Dr Batzorig is an eighty five year old practicing Shaman originating from Tuva.  He is a professor of Shamanism at Ulaan Baator University and lives in Mongolia’s capital.  Dr Batzorig specializes in power to harness the cycles of weather and the personal power of the individual.  He explains the cycle of human life as he sees it,  “rain falls on the earth and water flows from the ground springs to the lower world, it flows into the rivers and oceans, where water once more comes to the heavens and will fall again as rain.  In the same way, human souls will be born follow the world river to the ocean, once more to emerge at its source in order to incarnate again.”                                                                                             On a sparkling clear summer day where the clouds look so close that you could touch them.  Dr Batzorig climbs to the top of a high sacred mountain where the horizon seems to go forever. The journey is in order to locate an Ovoo, which is a heap of stones and bones and other sacred offerings and is the equivalent of a Shamanists shrine. Spirits of the locality inhabit them and protect those asking for fortune.  In Mongolia when passing by an Ovoo travelers must walk around it in a clockwise direction three times. They might also place a rock, coin or bone on it, in doing so they add to its power symbolically and they receive ‘windhorse’, which is good luck.                                                                                      The climb to the Ovoo is steep and takes over an hour, but the eighty five year old takes it in his stride and says that he enjoys such climbs as they keep him young.  The journey to the Ovoo complete locals appear as if out of nowhere and ask for his assistance to bring forth good weather for a long journey they will take shortly over the isolated steep of Mongolia’s vast wilderness. All the locals and our party, his daughter and her disabled daughter, do the walk around the Ovoo three times, to show respect, whilst Dr Batzorig quietly dresses into his Shaman costume.  He like all Shamans is protected against supernatural negative forces by the magical properties of the tools of his trade.  Such as his costume, which consists of headgear decorated with eagle feathers and small pieces of bone.  The upper garments have on them metal objects symbolizing armor many colorful pieces of fabric, bells, mirrors and feathers symbolizing wings.  Dr Batzorig has chosen this hard to reach Ovoo as it is a powerful site for ceremonies, the local spirits, father heaven, mother earth and other Shamanist spirits inhabit this Ovoo.   He commences the ceremony by building a small fire at the base of the Ovoo, throwing rosemary sprigs into the fire creating an intense and beautiful aroma. After that he wanders around the Ovoo spattering vodka randomly all over it.  He holds his drum close to the fire to warm and empower it, then thrusts the drum dramatically to the sky and begins to beat it intensely. The drum calls upon the spirits and he gently sings a melodic tune to lure them to the location.  He scampers around the Ovoo encircling it many times the patients follow him around.  He instructs the people to place the fingers of their left hand at the base of their necks in order to feel the beat of their hearts.  He continues to beat the drum and it sounds like a heart beat.  He explains later that this aspect is an important phase to his type of ritual.  That when his patients feel and concentrate on the beat of their hearts it empowers the drum’s strength and the two beats become one.  The setting on top of this mountain is spectacular it feels separate from the rest of the world; it is not hard to imagine that it is a first-rate place to harness spirits.  The Shaman’s pacing comes to an end and one by one the patients are seated around the base of the Ovoo. One by one they are bought in front of the Shaman and beaten with his Shaman decorated hallowed stick like instrument.  This consecutively is to bash out bad spirits, any disease and old curses that might be dwelling inside them.  Each patient takes a swig of his bowl of vodka for good measure and in order for more cleansing to occur.  The ceremony draws to an end with more walking around the Ovoo and everyone throws a little vodka and places little stones on it.  Dr Batzorig promptly undresses from his costume and neatly packs it away.  He holds court with all the people there that feel so fortunate to have come across this powerful Shaman seemingly by accident.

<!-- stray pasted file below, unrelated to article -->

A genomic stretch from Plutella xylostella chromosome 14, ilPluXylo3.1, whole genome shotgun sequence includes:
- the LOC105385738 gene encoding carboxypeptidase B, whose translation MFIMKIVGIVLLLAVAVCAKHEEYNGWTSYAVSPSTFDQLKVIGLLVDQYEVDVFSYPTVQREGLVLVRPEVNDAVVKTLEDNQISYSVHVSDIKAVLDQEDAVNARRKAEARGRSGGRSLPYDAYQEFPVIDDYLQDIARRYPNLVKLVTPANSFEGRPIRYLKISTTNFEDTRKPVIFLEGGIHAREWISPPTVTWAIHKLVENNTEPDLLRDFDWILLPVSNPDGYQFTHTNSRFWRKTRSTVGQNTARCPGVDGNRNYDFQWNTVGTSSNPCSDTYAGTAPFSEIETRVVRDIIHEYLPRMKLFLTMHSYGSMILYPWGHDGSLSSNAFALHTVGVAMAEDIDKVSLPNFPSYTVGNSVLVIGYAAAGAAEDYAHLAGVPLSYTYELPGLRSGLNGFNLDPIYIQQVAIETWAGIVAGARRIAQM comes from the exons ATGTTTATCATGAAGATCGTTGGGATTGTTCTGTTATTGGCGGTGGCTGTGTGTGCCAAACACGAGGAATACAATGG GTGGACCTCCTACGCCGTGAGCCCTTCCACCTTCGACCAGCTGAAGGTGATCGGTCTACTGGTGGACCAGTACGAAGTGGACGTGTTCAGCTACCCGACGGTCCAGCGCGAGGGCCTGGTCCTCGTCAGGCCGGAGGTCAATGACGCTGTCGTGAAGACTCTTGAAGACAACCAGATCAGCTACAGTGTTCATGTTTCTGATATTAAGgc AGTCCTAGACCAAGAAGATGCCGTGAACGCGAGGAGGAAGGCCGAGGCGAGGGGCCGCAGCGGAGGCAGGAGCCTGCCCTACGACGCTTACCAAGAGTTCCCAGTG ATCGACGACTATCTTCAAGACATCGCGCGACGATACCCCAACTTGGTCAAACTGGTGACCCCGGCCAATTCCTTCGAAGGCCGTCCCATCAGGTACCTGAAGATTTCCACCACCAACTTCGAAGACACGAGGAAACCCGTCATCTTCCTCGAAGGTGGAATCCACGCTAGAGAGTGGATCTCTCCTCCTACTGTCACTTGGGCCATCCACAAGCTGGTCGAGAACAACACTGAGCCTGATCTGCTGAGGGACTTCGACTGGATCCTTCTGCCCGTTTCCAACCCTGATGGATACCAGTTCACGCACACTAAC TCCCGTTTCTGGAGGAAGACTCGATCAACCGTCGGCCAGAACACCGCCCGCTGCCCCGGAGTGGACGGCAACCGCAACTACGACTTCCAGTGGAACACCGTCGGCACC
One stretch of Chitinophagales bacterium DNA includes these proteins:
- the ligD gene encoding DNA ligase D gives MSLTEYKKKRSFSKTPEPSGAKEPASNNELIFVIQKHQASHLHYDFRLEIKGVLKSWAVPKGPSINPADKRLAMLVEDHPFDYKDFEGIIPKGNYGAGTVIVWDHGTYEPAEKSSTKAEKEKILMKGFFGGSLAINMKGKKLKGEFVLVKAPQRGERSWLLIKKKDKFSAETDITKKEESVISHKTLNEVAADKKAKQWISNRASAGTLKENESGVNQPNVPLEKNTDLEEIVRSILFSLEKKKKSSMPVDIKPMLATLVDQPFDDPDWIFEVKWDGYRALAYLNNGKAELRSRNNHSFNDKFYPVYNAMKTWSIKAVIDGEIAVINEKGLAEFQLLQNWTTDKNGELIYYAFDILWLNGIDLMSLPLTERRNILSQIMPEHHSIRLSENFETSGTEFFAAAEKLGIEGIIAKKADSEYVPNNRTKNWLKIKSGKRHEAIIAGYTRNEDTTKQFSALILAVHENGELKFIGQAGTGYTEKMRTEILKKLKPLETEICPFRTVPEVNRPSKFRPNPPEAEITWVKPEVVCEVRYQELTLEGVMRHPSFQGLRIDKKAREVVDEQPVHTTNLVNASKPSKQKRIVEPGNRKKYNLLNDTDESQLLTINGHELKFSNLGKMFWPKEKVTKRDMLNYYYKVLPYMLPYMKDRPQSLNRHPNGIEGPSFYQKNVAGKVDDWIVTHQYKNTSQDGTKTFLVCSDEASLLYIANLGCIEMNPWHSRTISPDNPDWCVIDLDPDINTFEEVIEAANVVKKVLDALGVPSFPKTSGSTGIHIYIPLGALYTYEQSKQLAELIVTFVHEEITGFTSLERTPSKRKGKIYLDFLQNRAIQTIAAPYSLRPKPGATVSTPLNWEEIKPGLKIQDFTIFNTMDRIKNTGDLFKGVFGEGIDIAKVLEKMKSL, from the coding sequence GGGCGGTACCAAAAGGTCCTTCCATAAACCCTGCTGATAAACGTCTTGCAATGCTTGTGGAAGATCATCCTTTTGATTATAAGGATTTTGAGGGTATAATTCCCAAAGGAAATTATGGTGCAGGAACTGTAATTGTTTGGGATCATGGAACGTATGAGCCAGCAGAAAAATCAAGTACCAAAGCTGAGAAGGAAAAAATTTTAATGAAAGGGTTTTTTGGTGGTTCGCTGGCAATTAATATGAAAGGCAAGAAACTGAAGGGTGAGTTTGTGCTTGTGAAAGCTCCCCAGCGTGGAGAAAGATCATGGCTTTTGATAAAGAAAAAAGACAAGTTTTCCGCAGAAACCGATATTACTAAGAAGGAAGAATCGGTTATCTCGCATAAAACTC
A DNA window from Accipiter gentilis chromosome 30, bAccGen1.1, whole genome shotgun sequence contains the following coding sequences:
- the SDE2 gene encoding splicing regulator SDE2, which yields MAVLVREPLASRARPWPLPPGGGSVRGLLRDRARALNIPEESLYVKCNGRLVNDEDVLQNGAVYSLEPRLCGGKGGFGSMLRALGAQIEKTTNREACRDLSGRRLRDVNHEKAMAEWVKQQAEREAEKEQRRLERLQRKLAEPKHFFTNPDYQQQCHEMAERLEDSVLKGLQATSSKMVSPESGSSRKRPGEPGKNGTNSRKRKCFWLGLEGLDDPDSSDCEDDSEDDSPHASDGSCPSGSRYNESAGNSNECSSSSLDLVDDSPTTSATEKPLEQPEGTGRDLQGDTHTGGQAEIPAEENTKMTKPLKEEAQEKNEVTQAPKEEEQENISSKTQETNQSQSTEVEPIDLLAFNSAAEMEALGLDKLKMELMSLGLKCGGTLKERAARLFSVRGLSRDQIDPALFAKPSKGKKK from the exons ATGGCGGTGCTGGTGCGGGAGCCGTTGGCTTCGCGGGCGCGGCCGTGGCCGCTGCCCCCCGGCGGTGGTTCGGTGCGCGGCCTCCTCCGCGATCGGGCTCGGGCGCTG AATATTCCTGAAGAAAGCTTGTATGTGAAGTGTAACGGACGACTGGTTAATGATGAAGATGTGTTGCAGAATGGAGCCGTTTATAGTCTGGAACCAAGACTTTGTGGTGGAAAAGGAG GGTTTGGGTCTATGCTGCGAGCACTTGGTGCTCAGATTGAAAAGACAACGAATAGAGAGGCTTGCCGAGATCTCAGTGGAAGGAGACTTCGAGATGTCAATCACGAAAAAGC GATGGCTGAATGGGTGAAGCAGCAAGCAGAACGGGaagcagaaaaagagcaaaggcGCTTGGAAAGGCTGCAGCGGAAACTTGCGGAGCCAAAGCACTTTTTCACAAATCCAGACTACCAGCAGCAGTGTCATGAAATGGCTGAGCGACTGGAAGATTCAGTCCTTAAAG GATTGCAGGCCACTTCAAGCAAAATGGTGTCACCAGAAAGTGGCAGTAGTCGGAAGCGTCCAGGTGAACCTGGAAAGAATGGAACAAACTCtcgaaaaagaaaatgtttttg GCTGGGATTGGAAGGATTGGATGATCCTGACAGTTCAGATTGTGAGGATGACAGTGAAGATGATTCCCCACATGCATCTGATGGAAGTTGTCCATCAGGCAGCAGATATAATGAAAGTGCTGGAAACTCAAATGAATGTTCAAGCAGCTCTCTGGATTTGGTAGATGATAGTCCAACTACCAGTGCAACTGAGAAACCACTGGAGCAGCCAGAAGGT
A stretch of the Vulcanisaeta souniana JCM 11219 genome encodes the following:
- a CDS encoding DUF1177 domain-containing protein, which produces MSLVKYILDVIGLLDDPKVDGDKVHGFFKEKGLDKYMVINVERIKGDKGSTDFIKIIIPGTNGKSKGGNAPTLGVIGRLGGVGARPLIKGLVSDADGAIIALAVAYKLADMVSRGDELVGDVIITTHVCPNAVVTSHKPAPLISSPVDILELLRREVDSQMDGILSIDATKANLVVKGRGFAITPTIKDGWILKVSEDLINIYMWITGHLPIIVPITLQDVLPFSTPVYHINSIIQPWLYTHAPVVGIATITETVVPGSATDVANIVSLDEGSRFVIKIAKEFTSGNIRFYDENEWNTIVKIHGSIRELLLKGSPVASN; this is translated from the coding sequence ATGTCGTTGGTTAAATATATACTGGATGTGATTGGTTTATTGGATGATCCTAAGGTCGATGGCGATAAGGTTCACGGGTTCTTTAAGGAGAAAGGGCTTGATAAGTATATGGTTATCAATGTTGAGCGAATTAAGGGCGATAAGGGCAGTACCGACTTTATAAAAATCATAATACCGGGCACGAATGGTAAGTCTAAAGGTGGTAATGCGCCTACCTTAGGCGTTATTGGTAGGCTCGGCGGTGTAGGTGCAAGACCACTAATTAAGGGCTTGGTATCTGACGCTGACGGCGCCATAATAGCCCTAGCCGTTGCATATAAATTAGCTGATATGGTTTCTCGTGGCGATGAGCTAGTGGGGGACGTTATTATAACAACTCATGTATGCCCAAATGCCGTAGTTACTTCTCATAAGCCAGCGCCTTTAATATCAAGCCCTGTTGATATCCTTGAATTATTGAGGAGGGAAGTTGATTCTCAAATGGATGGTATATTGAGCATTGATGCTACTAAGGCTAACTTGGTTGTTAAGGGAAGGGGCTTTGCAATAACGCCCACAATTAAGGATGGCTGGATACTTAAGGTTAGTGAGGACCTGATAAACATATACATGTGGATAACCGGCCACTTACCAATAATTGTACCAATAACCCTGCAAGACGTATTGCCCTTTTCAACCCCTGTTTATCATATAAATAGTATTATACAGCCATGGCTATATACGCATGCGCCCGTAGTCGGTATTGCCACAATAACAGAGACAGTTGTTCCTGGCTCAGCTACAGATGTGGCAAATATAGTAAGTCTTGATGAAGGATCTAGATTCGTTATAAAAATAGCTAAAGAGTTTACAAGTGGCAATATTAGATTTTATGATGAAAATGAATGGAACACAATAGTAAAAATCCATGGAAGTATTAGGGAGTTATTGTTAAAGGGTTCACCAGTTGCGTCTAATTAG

Shamans tackle a wide range of illnesses, principally psychological conditions including mental illness, schizophrenia, epilepsy, interpersonal problems, soul loss, and curses. They also treat physical conditions such as growths and skin conditions, headaches and heart and liver problems. Treatment rituals eclectically combine many different activities, using altered states of consciousness to consult with and influence spirits, drumming, chanting and prayers, emanating healing bioenergies from the shaman’s hands. Ritual offerings of sacrificed sheep, vodka, and colored cloth, rituals in nature, especially at springs and cleansing baths. Most of these healing practices take place on an individual basis, in the “office” of the healer, much as the practice of a psychotherapist in western models of healing.